If all goes according to plan, legal recreational marijuana will soon be growing in the Garden State. This week, New Jersey Governor Phil Murphy is reportedly meeting with lawmakers to began hashing out the remaining sticking points of the “New Jersey Cannabis Regulatory and Expungement Aid Modernization Act,” a bill which passed the State assembly and senate committees in late November. Once amended, the bill is expected to pass a full legislative vote before being signed into law later this year. While a recent Rutgers University poll found 60 percent support for legalization, dozens of local officials aren’t so high on the idea. A coalition of mayors, council members and law enforcement from 45 New Jersey towns have preemptively banned marijuana dispensaries.
The coalition is backed by the Responsible Approaches to Marijuana Policy, the most powerful anti-marijuana lobbying group in the country, which has targeted local officials with factsheets touting the negative effects of marijuana legalization in states like Colorado.
“If you legalize recreational marijuana, you will see homelessness go up, you will see people losing their jobs, you will see more ‘drugged driving,’ you will see more accidents, and more deaths,” Stephen Reid, executive director of NJ RAMP, told WNYC.
One example cited by RAMP is an 151 percent increased in marijuana-related traffic fatalities in Colorado since 2013. The ACLU has disputed that statistic, saying there is not enough data to determine causality, and pointing out that marijuana’s psychoactive component, THC, stays in the bloodstream for up to 30 days.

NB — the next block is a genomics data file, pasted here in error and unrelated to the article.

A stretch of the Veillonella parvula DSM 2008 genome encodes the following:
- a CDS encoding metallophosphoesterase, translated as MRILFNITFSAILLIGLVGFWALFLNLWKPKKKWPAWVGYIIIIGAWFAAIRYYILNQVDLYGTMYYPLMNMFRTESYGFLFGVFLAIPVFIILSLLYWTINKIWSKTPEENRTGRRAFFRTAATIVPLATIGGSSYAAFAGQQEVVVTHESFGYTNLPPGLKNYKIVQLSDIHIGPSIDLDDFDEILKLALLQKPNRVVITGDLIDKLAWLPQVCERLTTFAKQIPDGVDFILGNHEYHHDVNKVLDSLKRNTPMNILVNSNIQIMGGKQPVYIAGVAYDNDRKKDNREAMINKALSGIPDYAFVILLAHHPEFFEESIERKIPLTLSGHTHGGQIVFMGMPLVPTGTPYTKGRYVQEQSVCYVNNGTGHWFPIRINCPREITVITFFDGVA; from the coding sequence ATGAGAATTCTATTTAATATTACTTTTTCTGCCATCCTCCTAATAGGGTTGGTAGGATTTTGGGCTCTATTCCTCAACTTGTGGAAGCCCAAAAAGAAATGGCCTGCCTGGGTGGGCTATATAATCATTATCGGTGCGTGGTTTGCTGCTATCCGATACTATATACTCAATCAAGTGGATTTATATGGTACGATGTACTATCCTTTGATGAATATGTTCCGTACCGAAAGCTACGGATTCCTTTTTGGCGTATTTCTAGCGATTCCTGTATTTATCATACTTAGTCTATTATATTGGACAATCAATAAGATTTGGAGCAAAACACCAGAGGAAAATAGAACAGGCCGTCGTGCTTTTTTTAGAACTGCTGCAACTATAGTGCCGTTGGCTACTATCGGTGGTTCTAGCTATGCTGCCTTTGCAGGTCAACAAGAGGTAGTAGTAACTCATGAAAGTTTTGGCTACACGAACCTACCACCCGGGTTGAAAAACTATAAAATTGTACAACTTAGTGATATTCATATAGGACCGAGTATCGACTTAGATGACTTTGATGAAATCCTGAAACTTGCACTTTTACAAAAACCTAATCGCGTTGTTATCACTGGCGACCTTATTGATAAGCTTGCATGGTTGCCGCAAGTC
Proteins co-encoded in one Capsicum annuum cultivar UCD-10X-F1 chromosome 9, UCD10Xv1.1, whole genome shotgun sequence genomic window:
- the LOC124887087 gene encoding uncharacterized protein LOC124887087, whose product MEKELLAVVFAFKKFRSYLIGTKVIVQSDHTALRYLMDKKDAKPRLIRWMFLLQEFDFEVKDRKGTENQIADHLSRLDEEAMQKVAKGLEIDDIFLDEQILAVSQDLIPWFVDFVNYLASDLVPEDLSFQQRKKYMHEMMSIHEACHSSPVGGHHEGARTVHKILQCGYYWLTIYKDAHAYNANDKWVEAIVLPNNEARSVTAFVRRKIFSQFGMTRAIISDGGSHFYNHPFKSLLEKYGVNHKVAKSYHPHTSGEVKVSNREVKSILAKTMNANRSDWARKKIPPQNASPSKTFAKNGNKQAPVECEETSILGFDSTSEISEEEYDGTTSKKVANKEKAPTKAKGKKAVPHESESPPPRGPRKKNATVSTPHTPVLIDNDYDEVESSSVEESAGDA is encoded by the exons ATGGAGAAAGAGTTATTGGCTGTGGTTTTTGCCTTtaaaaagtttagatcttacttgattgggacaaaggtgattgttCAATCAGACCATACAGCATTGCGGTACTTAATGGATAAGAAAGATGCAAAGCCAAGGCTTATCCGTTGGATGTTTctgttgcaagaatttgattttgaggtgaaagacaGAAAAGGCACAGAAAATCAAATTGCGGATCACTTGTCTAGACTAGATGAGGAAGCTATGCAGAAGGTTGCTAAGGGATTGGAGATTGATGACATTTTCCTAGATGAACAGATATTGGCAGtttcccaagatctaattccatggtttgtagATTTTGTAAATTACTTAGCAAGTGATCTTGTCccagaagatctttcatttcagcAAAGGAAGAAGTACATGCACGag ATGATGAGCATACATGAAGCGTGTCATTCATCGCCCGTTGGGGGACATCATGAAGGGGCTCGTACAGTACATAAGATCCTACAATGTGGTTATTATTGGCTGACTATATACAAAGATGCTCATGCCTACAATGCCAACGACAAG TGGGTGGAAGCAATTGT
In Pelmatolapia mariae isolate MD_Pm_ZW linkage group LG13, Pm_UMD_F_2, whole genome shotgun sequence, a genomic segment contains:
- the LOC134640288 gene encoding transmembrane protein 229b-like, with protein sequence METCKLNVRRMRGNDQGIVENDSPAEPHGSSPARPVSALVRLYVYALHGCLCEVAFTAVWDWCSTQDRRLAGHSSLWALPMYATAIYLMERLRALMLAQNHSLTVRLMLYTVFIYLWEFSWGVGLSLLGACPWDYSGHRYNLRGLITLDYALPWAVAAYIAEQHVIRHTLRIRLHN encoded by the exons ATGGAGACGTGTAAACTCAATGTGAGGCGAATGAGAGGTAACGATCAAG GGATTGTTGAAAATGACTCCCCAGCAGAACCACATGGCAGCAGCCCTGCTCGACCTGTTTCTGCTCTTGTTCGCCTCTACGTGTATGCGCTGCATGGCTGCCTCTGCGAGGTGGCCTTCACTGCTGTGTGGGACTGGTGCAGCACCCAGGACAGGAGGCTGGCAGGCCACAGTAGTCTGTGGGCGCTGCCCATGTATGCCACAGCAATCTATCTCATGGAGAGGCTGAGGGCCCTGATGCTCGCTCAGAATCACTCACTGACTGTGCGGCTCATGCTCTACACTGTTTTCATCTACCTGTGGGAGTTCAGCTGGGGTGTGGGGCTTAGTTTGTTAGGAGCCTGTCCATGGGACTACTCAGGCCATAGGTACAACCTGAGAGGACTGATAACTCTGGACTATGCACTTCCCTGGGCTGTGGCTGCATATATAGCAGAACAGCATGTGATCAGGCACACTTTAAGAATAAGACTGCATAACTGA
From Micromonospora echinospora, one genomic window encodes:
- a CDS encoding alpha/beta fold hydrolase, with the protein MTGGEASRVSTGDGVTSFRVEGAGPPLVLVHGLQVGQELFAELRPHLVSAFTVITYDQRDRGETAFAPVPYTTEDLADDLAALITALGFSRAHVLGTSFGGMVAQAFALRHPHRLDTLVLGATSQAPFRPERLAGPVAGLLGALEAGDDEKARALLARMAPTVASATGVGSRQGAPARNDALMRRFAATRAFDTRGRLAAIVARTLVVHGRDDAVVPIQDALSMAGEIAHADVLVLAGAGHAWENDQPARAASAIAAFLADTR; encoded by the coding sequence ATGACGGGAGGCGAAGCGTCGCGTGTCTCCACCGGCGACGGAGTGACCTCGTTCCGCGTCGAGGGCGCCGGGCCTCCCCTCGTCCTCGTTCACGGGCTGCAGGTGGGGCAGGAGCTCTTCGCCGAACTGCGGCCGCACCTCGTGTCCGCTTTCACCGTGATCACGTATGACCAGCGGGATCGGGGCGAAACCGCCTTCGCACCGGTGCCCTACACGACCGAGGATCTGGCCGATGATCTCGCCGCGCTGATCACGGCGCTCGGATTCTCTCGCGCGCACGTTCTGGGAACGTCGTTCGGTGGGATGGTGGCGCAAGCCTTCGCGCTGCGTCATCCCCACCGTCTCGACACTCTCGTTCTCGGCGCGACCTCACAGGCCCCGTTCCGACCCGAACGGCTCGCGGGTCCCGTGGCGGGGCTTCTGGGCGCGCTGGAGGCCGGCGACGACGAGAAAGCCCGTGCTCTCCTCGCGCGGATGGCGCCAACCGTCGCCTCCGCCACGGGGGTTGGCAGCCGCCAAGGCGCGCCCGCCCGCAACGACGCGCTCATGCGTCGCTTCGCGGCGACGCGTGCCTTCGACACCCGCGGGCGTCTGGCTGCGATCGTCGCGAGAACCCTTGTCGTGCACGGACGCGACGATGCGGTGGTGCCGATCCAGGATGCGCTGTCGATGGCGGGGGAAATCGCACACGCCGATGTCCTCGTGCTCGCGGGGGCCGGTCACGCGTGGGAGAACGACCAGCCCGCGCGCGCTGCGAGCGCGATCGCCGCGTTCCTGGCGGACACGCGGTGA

Ringwood Police Chief Joe Walker told WNYC that he’s opposed to legal recreational marijuana because he believes it’s a gateway drug that will worsen the opioid crisis.
“I’ve been to opioid overdoses eight times since I’ve been chief,” Walker told NPR. “Every time there’s marijuana present. And every drug counselor would say that everyone started with marijuana.”
However, that’s not what the research shows. For example, in April 2018, the journal JAMA Internal Medicine reported that research on Medicare data found a 14 percent reduction in opioid prescriptions in states that allow easy access to medical marijuana.
A similar study of Medicaid data found that both medical and recreational marijuana legalization “have the potential to reduce opioid prescribing for Medicaid enrollees, a segment of population with disproportionately high risk for chronic pain, opioid use disorder and opioid overdose.”
And according to the American Journal of Public Health, “After Colorado’s legalization of recreational cannabis sale and use, opioid-related deaths decreased more than six percent in the following two years.”
If New Jersey’s legislature votes in favor of legalizing recreational marijuana, other local officials will have 180 days to decide whether to allow dispensaries in their town — or opt to be total buzzkills instead.